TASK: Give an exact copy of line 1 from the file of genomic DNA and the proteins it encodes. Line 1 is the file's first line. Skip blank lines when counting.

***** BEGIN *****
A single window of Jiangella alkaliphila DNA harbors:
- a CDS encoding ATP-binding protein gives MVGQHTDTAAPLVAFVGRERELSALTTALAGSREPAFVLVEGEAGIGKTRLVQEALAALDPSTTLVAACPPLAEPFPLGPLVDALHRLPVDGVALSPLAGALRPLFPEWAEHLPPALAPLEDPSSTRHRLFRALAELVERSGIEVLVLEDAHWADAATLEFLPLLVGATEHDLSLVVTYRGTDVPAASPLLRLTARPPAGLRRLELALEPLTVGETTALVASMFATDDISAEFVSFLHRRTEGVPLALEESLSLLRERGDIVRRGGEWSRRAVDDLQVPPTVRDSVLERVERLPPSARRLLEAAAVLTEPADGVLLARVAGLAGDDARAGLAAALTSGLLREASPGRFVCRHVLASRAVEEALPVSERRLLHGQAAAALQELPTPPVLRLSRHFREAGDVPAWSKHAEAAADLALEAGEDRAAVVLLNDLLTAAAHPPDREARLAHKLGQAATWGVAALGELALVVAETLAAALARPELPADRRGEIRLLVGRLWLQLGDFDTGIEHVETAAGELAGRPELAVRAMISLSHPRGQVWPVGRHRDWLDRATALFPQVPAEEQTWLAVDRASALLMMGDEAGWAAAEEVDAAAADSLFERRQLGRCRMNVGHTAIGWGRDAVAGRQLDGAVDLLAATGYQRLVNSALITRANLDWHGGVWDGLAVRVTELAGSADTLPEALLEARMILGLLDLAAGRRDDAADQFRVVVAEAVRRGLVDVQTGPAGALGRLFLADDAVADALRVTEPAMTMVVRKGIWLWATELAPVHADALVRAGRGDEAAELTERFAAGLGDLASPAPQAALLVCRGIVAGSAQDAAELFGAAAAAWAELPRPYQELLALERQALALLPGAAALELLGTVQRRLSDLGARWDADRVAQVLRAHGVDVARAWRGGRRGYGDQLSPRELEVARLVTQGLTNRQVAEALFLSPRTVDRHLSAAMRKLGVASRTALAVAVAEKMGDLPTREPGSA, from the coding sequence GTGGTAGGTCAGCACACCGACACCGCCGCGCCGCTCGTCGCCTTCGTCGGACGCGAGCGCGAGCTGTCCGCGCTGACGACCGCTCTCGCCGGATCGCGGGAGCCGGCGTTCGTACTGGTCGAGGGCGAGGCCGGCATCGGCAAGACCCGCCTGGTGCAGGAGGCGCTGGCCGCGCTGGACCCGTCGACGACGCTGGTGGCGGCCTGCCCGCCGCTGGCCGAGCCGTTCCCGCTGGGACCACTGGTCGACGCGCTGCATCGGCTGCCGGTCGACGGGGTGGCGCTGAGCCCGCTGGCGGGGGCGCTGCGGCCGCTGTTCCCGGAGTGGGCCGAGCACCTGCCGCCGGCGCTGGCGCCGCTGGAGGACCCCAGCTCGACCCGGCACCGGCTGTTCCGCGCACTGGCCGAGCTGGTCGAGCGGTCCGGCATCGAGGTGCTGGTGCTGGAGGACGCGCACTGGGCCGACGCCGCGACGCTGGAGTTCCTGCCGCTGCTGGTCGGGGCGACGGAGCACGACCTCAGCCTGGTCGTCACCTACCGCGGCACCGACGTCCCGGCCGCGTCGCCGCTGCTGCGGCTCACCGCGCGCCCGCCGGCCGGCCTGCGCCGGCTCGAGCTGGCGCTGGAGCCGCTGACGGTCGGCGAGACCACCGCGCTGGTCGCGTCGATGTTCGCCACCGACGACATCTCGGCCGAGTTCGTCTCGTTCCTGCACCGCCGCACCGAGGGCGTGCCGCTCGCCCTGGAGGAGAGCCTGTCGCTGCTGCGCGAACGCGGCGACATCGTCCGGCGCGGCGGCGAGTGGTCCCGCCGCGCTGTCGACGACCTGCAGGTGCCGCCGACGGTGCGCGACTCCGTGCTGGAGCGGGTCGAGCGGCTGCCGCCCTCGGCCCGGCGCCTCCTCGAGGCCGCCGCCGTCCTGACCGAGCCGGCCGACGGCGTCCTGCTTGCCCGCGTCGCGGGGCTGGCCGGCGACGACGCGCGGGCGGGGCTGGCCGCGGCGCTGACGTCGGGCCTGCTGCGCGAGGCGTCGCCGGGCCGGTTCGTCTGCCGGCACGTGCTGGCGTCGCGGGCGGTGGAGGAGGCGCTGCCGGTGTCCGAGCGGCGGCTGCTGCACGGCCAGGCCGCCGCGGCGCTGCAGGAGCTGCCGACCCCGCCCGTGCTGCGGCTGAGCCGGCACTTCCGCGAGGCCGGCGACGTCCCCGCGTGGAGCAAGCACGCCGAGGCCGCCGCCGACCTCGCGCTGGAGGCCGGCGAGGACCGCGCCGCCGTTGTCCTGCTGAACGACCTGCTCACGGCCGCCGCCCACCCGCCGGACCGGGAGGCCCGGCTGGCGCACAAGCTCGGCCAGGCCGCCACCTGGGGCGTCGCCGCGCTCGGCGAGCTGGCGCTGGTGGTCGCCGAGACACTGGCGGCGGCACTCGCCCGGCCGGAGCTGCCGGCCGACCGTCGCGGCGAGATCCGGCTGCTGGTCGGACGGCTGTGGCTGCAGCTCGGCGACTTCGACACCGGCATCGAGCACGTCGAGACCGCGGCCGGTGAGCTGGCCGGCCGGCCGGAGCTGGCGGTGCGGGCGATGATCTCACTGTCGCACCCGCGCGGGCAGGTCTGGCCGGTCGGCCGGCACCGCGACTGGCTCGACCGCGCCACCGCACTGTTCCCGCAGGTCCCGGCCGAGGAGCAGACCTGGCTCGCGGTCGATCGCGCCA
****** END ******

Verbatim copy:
A single window of Jiangella alkaliphila DNA harbors: